Within the tears upon my face
A light reflects in a darkened space
Could it be the day awakes?
The winter gone, new hopes to chase?
Well, maybe I’m just seeing things
Like a blind man lost in the midnight sea
But what if hope still remains?
And what if love is not in vain?
Could there be a God of love?
Who walked this earth and gave his blood?
My head is spinning within these thoughts
Could God really care for souls so lost?
We turned our backs and swore His name
Yet, still He loves us in our shame
Yes, here I am still breathing
This heartbeat song unending
This life is still worth living
This life is still worth living
Andrew Voigt is a writer and blogger discussing thoughts on God, dreams, and brokenness. He has served as a contributing writer for publications such as Patheos, Fathom Magazine, and Kingdom Spark. Andrew holds a B.S. in Communication Studies from Liberty University and lives in Charlotte, NC with his wife and orange cat named Pumpkin.
Christ of Saint John of the Cross, by Salvador Dalí 1951, Kelvingrove Art Gallery and Museum, Glasgow
At the start of May this year (2017) I visited the Kelvingrove Art Gallery and Museum in Glasgowm, there are many great works of art there, including a full collection of works by the Glasgow boys group of artists, I will share some of their paintings very soon.
One of the most famous works of art in the Gallery is “Christ of Saint John of the Cross, by Salvador Dalí painted in 1951”, the painting has its own viewing room with subdued lighting and a set of seats, so you can spend sometime viewing this amazing work of art by Dali. It was while in this room that I captured the above image of the painting.
There is something deep and spiritually moving about this painting even if your not a believer in its subject matter.
Here are some details :
Christ of Saint John of the Cross is a painting by Salvador Dalí made in 1951. It depicts Jesus Christ on the cross in a darkened sky floating over a body of water complete with a boat and fishermen. Although it is a depiction of the crucifixion, it is devoid of nails, blood, and a crown of thorns, because, according to Dalí, he was convinced by a dream that these features would mar his depiction of Christ. Also in a dream, the importance of depicting Christ in the extreme angle evident in the painting was revealed to him.
The painting is known as the Christ of Saint John of the Cross, because its design is based on a drawing by the 16th-century Spanish friar John of the Cross. The composition of Christ is also based on a triangle and circle (the triangle is formed by Christ’s arms; the circle is formed by Christ’s head). The triangle, since it has three sides, can be seen as a reference to the Trinity, and the circle may be an allusion to Platonic thought. The circle represents Unity: all things do exist in the “three” but in the four, merry they be.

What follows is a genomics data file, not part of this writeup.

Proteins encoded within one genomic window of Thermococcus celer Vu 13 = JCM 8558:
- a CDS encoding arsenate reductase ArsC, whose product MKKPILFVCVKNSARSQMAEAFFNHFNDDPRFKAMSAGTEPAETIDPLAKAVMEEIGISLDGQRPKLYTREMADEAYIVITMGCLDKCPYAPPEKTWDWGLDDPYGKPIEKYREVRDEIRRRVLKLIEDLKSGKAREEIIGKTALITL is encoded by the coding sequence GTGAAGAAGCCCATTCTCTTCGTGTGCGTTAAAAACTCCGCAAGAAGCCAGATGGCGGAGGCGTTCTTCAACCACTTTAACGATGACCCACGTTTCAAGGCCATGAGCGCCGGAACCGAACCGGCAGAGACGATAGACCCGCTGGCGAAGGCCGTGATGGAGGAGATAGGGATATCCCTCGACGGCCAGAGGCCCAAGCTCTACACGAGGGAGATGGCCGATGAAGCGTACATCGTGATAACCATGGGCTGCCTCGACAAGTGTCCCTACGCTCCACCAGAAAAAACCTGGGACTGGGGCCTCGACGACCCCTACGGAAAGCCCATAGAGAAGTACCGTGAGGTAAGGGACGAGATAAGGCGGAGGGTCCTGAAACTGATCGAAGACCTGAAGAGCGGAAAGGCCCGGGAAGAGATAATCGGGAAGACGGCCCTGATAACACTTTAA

On the bottom of his studies for the painting, Dalí explained its inspiration: “In the first place, in 1950, I had a ‘cosmic dream’ in which I saw this image in colour and which in my dream represented the ‘nucleus of the atom.’ This nucleus later took on a metaphysical sense; I considered it ‘the very unity of the universe,’ the Christ!”
In order to create the figure of Christ, Dalí had Hollywood stuntman Russell Saunders suspended from an overhead gantry, so he could see how the body would appear from the desired angle  and also envisage the pull of gravity on the human body. The depicted body of water is the bay of Port Lligat, Dalí’s residence at the time of the painting.
The painting and intellectual property rights were acquired for Glasgow Corporation in the early 1950s by Tom Honeyman, then the Director of Glasgow Museums. Honeyman bought the painting for £8,200, a price considered high at the time although it was less than the £12,000 catalogue price, and included the copyright, which has earned Glasgow Museums back the original cost many times over.
The purchase was controversial and a petition against it, arguing that the money should be spent on exhibition space for local artists, was presented to the City Council by students at Glasgow School of Art. The controversy caused Honeyman and Dalí to become friends, corresponding with each other for many years after the original acquisition.